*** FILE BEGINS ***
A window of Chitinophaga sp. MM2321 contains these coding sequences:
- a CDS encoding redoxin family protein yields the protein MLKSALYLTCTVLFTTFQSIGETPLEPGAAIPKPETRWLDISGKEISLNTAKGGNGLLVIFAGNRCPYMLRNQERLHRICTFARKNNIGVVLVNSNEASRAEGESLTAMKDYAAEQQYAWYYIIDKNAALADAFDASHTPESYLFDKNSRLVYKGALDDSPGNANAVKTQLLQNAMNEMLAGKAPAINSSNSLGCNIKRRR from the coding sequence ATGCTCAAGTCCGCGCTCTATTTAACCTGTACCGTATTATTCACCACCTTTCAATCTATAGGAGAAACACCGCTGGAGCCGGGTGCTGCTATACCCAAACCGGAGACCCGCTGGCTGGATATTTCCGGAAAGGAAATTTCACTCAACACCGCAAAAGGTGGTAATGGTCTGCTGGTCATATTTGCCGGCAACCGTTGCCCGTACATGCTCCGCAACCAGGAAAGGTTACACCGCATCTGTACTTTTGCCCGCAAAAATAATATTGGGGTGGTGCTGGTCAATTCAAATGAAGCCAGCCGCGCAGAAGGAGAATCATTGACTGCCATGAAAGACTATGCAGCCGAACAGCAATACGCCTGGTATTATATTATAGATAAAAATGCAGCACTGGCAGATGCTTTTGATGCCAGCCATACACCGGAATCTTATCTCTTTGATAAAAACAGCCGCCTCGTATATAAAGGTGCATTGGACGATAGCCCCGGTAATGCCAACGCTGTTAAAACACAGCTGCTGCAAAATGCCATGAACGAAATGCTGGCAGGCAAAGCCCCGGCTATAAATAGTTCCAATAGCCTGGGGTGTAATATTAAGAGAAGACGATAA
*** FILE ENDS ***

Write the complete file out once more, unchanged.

A window of Chitinophaga sp. MM2321 contains these coding sequences:
- a CDS encoding redoxin family protein yields the protein MLKSALYLTCTVLFTTFQSIGETPLEPGAAIPKPETRWLDISGKEISLNTAKGGNGLLVIFAGNRCPYMLRNQERLHRICTFARKNNIGVVLVNSNEASRAEGESLTAMKDYAAEQQYAWYYIIDKNAALADAFDASHTPESYLFDKNSRLVYKGALDDSPGNANAVKTQLLQNAMNEMLAGKAPAINSSNSLGCNIKRRR from the coding sequence ATGCTCAAGTCCGCGCTCTATTTAACCTGTACCGTATTATTCACCACCTTTCAATCTATAGGAGAAACACCGCTGGAGCCGGGTGCTGCTATACCCAAACCGGAGACCCGCTGGCTGGATATTTCCGGAAAGGAAATTTCACTCAACACCGCAAAAGGTGGTAATGGTCTGCTGGTCATATTTGCCGGCAACCGTTGCCCGTACATGCTCCGCAACCAGGAAAGGTTACACCGCATCTGTACTTTTGCCCGCAAAAATAATATTGGGGTGGTGCTGGTCAATTCAAATGAAGCCAGCCGCGCAGAAGGAGAATCATTGACTGCCATGAAAGACTATGCAGCCGAACAGCAATACGCCTGGTATTATATTATAGATAAAAATGCAGCACTGGCAGATGCTTTTGATGCCAGCCATACACCGGAATCTTATCTCTTTGATAAAAACAGCCGCCTCGTATATAAAGGTGCATTGGACGATAGCCCCGGTAATGCCAACGCTGTTAAAACACAGCTGCTGCAAAATGCCATGAACGAAATGCTGGCAGGCAAAGCCCCGGCTATAAATAGTTCCAATAGCCTGGGGTGTAATATTAAGAGAAGACGATAA